His mission was to go before Jesus and prepare the way for Him, and so once Christ's earthly ministry had begun the time came when John had to fade into the background and allow Jesus His place.
He must increase but I must decrease” he said – and in this he is a model for each of us in our journey of faith.

But all that lies ahead does his prophetic ministry, clearing a way in the wilderness, preparing the ground for God...
his challenging, disturbing preaching in the wilderness
his imprisonment and terrible death.
Today we have simply the miracle of his birth
and the way that his tongue-tied father finds his voice again, and bursts out in his own stream of exuberant praise that we know as the Benedictus.
Frustratingly, we don't hear those words this morning – but they are familiar to those who grew up with Matins and they are there to be found just after the gospel we've heard today – in Luke 1 67-79. If you do nothing else in response to my words, go home and read those...and ponder the difference that John the Baptist has made to the world, and what this might mean for us.

What then will this child become?
His father seems quite certain of the answer
And you, child, shall be called the prophet of the most high
For you shall go before the Lord to prepare his way
To give his people knowledge of salvation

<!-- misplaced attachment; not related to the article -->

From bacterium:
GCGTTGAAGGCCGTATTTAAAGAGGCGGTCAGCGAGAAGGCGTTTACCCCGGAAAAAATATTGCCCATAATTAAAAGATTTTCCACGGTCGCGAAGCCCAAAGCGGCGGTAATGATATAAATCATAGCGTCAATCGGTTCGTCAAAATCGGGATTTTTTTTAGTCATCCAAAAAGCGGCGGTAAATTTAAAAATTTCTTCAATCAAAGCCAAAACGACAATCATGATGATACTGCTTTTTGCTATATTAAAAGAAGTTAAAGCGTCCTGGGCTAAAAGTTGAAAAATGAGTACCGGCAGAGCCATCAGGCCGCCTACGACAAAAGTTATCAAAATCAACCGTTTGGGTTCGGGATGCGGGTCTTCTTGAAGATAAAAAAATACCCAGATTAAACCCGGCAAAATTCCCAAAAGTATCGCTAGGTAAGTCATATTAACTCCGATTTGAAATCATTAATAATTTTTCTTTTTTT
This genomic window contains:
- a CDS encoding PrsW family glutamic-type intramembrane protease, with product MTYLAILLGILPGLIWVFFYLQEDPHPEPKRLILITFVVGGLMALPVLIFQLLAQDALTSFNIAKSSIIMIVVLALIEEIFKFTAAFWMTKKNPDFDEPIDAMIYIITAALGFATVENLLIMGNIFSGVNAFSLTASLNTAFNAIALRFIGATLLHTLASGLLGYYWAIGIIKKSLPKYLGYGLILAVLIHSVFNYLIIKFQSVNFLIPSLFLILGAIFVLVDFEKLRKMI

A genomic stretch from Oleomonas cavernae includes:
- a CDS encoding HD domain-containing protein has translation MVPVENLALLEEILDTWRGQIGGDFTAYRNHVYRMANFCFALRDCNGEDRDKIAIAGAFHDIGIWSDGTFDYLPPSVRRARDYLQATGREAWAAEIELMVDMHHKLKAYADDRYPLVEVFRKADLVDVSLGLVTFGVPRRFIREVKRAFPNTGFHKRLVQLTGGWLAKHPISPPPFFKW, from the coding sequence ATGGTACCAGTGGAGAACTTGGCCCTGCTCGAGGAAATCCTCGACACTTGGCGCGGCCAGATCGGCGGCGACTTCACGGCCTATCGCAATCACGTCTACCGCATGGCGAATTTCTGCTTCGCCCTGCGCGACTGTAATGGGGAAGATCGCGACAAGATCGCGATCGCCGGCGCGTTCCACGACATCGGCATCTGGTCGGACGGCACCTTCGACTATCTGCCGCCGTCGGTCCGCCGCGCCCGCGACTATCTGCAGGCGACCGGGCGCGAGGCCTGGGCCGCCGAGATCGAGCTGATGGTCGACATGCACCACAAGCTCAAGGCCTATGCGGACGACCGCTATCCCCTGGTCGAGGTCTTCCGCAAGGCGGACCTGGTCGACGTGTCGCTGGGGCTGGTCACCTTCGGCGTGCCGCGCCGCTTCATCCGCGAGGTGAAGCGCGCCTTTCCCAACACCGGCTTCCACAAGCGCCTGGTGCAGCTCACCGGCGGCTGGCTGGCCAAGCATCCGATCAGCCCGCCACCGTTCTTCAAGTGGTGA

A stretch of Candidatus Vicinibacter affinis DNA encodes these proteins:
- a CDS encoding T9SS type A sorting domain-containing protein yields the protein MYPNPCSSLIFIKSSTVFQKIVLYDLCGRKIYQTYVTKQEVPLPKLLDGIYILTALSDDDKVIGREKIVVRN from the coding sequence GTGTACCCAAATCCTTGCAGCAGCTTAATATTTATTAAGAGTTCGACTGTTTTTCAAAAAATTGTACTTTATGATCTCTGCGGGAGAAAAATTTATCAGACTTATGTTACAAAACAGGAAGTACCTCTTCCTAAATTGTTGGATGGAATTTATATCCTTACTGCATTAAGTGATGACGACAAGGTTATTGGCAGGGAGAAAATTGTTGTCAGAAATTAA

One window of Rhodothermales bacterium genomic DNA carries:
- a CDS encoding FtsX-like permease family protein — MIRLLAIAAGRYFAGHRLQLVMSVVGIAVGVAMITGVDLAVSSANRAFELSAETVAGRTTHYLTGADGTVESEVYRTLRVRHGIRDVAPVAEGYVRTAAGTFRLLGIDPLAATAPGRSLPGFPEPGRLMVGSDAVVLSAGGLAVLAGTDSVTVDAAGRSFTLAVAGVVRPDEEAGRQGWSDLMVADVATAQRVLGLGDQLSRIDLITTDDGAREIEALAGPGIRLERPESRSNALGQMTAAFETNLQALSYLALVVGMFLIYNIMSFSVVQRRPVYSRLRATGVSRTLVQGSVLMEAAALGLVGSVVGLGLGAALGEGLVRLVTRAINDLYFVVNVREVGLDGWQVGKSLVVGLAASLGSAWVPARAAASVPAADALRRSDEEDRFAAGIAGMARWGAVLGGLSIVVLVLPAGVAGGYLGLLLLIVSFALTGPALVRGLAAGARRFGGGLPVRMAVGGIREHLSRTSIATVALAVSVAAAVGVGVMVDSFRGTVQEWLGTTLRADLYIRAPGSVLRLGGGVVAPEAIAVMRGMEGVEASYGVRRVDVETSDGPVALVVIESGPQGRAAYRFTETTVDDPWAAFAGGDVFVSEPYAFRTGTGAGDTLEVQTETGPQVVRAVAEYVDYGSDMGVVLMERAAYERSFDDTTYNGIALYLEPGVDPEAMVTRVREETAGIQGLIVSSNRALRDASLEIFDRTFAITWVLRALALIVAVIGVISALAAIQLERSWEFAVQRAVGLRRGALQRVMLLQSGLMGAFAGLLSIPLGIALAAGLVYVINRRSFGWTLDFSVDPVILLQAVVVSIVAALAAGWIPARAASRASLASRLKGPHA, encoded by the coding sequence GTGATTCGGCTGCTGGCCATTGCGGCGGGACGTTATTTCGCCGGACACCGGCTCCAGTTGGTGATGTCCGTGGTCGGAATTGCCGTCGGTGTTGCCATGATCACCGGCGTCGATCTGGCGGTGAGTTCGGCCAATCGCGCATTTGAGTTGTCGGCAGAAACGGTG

By the forgiveness of their sins...”

That sounds like a reasonable job description for one whose very name proclaims that God is gracious...and, unlikely though it may seem, this wild uncomfortable man, is indeed a model
for the Christian life.
Receiving grace, John is called to be a sign of that grace every day, to celebrate it with others, and to help them to see it for themselves.
This is no less the task of the Church...our task.
Receiving grace WE are called to celebrate it with others and to help them to see it for themselves

His midsummer light diminishes as the Christ light burns brighter....but while John lives, his calling is to point others to Jesus, through his words and through his deeds.
While we live, OUR calling is to point others to Jesus, through our words and our deeds.
He must increase, but I must decrease!”
More of Jesus, less of John.
More of Jesus, less of Kathryn, Mathew, Benedict....whatever name your parents gave you, you are here today because, in your life as in John's, God is gracious.
So give thanks and so live that others may see that through God's mercy and compassion the dawn from on high has indeed broken upon us.
Live so that others will come to know that truly God is gracious.
Thanks be to God!